An influential sociologist revives materialist explanations of class, while accommodating the best of rival cultural theory.
Following the collapse of the Soviet Union, analysis of class and other basic structures of capitalism was sidelined by theorists who argued that social and economic life is reducible to culture—that our choices reflect interpretations of the world around us rather than the limitations imposed by basic material facts. Today, capitalism is back on the agenda, as gross inequalities in wealth and power have pushed scholars to reopen materialist lines of inquiry. But it would be a mistake to pretend that the cultural turn never happened. Vivek Chibber instead engages cultural theory seriously, proposing a fusion of materialism and the most useful insights of its rival.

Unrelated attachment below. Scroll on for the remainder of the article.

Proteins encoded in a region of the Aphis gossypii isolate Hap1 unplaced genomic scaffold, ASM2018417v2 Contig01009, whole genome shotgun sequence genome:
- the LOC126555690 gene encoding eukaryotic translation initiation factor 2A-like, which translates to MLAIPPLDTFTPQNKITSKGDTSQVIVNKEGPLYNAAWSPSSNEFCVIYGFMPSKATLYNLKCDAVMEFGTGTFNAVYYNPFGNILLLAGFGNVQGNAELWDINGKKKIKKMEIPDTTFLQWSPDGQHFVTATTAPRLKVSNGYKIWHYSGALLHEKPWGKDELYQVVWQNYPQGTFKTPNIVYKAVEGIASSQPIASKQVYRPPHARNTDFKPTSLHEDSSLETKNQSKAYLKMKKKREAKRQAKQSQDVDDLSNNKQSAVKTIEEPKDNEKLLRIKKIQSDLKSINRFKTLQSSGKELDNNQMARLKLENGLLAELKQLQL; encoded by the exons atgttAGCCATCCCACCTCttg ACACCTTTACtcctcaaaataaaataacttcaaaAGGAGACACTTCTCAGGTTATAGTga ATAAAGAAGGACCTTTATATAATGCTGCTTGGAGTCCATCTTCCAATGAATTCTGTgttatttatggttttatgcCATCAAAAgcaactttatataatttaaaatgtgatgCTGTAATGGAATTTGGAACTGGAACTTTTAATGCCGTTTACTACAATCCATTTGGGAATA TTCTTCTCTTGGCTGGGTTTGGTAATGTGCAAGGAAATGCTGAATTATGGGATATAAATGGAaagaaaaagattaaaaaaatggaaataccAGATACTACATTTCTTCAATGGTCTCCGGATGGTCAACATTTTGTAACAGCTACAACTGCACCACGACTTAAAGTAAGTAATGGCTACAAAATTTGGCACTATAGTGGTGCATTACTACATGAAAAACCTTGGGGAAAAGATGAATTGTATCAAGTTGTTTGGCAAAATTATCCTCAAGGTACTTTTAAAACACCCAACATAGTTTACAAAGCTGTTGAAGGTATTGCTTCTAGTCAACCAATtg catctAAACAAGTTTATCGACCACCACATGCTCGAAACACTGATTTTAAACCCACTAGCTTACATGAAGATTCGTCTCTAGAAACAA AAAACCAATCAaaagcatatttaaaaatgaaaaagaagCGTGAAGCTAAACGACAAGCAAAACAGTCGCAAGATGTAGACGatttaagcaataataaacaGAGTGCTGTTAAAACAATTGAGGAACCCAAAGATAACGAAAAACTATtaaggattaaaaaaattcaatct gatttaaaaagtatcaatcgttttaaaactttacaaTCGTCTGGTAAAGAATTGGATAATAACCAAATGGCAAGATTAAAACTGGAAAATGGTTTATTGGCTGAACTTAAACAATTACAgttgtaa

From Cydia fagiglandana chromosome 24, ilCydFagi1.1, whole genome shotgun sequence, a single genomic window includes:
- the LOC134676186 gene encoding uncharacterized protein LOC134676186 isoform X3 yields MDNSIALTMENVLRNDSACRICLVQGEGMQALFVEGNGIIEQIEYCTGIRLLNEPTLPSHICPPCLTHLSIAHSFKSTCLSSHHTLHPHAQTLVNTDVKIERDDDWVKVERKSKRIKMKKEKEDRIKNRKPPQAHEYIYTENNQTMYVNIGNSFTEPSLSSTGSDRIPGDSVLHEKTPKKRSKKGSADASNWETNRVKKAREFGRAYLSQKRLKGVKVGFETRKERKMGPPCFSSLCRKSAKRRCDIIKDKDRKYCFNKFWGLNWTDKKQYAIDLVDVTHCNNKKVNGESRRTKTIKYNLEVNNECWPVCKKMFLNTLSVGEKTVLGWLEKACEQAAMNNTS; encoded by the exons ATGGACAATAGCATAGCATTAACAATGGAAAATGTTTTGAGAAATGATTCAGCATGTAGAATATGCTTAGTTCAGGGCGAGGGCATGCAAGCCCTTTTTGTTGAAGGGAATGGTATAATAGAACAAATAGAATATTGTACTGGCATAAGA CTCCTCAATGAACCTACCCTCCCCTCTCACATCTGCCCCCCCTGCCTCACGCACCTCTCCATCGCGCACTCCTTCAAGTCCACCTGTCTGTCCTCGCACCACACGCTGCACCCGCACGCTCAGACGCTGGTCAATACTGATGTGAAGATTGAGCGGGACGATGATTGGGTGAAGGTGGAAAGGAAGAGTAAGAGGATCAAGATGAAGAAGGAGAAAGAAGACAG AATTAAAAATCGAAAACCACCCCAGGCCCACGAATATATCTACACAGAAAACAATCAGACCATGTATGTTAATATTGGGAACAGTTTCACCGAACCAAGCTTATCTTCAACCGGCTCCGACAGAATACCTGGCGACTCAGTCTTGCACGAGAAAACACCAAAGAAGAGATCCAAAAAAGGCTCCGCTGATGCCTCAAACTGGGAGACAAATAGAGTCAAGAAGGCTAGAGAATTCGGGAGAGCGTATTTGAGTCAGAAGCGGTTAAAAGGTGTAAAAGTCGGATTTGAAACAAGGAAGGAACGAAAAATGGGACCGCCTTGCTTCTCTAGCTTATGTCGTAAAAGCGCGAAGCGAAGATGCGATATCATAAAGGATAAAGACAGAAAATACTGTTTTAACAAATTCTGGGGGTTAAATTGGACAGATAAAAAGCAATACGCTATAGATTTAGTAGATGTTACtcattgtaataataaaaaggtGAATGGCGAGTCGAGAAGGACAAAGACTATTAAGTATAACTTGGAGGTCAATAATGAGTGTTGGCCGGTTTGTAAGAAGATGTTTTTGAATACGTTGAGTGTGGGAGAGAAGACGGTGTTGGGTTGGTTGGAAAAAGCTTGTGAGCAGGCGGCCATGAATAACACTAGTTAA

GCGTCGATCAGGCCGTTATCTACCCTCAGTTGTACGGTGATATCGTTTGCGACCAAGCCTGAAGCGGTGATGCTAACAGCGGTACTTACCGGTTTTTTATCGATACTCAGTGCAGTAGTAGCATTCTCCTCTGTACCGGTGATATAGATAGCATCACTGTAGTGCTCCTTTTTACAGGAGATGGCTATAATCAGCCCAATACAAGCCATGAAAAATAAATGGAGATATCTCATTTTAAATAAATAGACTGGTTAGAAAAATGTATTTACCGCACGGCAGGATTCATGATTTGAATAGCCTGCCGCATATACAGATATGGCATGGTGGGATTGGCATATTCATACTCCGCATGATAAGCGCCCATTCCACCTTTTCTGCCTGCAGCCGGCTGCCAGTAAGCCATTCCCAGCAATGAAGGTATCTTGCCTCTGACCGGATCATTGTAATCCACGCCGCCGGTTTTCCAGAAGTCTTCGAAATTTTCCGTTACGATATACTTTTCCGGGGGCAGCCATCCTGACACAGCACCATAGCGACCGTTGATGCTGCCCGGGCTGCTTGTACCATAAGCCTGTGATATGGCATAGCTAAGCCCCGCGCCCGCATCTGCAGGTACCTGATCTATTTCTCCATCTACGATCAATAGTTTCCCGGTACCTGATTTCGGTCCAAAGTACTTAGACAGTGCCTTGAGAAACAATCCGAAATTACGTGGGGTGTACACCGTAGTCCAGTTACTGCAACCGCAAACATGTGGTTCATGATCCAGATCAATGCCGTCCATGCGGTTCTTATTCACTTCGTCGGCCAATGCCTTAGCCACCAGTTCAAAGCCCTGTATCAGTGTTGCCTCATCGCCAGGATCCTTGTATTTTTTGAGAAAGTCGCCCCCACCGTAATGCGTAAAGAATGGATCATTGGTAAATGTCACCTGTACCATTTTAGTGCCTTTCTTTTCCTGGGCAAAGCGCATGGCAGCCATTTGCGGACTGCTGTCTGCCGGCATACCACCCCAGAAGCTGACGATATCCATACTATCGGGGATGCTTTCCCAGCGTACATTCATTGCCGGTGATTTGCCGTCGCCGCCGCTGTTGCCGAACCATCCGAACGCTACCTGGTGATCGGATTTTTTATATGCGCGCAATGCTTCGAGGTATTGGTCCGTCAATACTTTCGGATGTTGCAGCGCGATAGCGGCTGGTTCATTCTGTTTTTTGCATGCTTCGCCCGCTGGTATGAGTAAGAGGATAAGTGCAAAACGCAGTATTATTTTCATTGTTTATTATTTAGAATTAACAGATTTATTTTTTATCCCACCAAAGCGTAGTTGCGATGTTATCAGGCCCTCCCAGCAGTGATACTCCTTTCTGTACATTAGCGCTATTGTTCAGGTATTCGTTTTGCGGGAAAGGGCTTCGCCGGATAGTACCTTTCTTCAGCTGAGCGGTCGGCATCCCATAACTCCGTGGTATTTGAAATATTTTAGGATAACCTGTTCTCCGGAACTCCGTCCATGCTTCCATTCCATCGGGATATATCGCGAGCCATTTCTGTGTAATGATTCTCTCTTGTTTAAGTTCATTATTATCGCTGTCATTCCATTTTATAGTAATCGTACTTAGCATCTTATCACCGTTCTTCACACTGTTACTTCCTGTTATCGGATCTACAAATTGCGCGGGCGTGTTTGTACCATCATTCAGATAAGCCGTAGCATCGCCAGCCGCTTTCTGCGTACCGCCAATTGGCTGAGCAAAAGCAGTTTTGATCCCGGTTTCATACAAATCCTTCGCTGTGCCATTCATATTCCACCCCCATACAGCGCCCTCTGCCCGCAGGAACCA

Chibber shows that it is possible to accommodate the main arguments from the cultural turn within a robust materialist framework: one can agree that the making of meaning plays an important role in social agency, while still recognizing the fundamental power of class structure and class formation. Chibber vindicates classical materialism by demonstrating that it in fact accounts for phenomena cultural theorists thought it was powerless to explain. But he also shows that aspects of class are indeed centrally affected by cultural factors.
The Class Matrix does not seek to displace culture from the analysis of modern capitalism. Rather, in prose of exemplary clarity, Chibber gives culture its due alongside what Marx called “the dull compulsion of economic relations.”